By Jocelyn Chng
(930 words, four-minute read)
LEAP is an annual platform from contemporary dance company Frontier Danceland, showcasing the young trainee dancers of the M1-Frontier Danceland PULSE Programme. The PULSE Programme is now in its ninth year, and since 2014 has been supported and co-presented by M1. It takes in aspiring dancers between the ages of 15 and 26, who undergo a year-long programme of weekly 4-hour classes in various dance techniques.
In LEAP 2019, the participants of the 2018/19 PULSE programme, as well as a number of PULSE alumni scholars, perform in six pieces choreographed by Frontier Danceland’s artists, who are also instructors on the PULSE programme. This seems like a beneficial arrangement for the participants of the programme, who experience sustained interaction and growth with the same artists/teachers.
Unfortunately for this performance, the choreographic coherence of the pieces varies. Amongst the pieces choreographed by the company artists, “Pottyscore” by Faye Tan comes across as unique in its playful yet dramaturgically coherent structure and premise. The work feels like a cross between a Balanchine neoclassical piece and the Trocks – references to the former lie in the music and the clean abstract movements, while I am reminded of the latter due to the two dancers’ shenanigans in trying to one-up each other during the performance. This work stretches the dancers’ versatility, as they are required to perform not only in terms of dance technique, but also in terms of the comical gesturing that is part of the piece. I imagine and hope that these dancers will go on to develop their own unique performance qualities even further.
Most of the other pieces, however, contain choreographic issues that require more working through. “Ravel,” “Click” and “Same Same but Different” for example, all work with distinct sections but without clear links between the sections. In “Click,” the dancers are attired in colourful beach-wear with palm tree and floral patterns. We also hear the sound effect of waves on the beach at the start and end, when a motif of the dancers miming the use of mobile phones appears. While this motif could potentially signal a commentary on a certain issue, here the potential does not materialise; the link between mobile phones and the beach remains tenuous. The piece’s coherence suffers even more given the middle sections, where the mobile phone motif disappears, and the choreography tends to favour running in various spatial patterns where it is hard to read anything beyond a purely aesthetic level.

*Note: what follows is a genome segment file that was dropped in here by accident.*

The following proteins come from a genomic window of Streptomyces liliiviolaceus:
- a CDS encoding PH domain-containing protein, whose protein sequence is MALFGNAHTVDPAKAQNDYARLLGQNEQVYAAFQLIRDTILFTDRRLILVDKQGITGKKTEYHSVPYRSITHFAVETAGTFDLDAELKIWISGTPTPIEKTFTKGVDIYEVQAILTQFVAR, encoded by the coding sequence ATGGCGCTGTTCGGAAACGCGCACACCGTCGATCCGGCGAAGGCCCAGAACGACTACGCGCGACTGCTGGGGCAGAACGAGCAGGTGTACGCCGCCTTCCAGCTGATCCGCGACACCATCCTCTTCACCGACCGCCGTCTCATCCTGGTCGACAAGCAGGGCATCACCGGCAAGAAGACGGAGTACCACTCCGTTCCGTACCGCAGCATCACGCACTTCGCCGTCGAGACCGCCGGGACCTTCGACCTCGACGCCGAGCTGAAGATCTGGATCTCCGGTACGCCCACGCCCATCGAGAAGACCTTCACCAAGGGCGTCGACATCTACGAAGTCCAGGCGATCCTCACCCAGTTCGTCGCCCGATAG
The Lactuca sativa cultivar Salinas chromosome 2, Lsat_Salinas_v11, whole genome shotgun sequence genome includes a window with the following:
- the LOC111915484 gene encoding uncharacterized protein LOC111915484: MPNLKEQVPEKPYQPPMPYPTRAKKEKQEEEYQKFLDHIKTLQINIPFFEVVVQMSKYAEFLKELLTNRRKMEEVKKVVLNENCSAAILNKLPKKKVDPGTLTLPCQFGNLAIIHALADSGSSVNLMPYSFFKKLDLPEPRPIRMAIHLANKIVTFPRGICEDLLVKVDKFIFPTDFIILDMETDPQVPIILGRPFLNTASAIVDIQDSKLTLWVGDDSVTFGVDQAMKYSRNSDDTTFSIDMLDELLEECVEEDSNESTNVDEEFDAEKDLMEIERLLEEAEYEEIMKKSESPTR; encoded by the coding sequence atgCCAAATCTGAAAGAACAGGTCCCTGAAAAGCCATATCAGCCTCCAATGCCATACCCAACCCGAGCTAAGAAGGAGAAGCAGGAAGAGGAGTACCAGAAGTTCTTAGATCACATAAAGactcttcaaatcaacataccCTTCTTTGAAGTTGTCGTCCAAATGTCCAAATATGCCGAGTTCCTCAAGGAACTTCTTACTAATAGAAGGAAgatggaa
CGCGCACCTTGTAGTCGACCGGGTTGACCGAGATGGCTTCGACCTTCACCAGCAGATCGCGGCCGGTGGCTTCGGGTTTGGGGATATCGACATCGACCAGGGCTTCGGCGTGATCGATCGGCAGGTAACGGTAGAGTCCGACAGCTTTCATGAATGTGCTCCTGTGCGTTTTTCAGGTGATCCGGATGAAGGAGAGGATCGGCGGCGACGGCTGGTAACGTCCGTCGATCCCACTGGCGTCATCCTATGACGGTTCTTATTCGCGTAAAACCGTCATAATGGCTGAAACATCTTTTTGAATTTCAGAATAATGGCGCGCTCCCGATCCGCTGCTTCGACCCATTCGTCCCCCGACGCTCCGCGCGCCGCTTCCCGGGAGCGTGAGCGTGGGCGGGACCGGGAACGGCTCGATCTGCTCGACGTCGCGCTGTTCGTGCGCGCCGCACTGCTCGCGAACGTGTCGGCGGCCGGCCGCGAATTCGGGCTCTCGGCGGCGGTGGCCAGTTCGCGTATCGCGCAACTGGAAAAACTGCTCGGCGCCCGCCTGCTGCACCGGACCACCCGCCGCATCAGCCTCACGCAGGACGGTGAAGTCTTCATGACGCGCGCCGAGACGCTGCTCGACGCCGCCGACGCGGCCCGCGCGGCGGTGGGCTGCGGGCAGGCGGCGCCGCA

In “Same Same,” the piece is very clearly divided into two parts each with different music and movements. The first part uses the Overture to The Nutcracker, an extremely recognisable piece in the ballet context, carrying with it particular meanings and references. It is not clear why this piece of music has been chosen when other references to The Nutcracker do not appear, such as in the movements or costuming. The second part is danced to a piece of music titled “Freeka 5” by Dirtwire; the disjointedness of the two music pieces and lack of an overarching thematic thread that ties the two together, make the work feel like two separate works that are quite “different” without a sense of “Same Same.”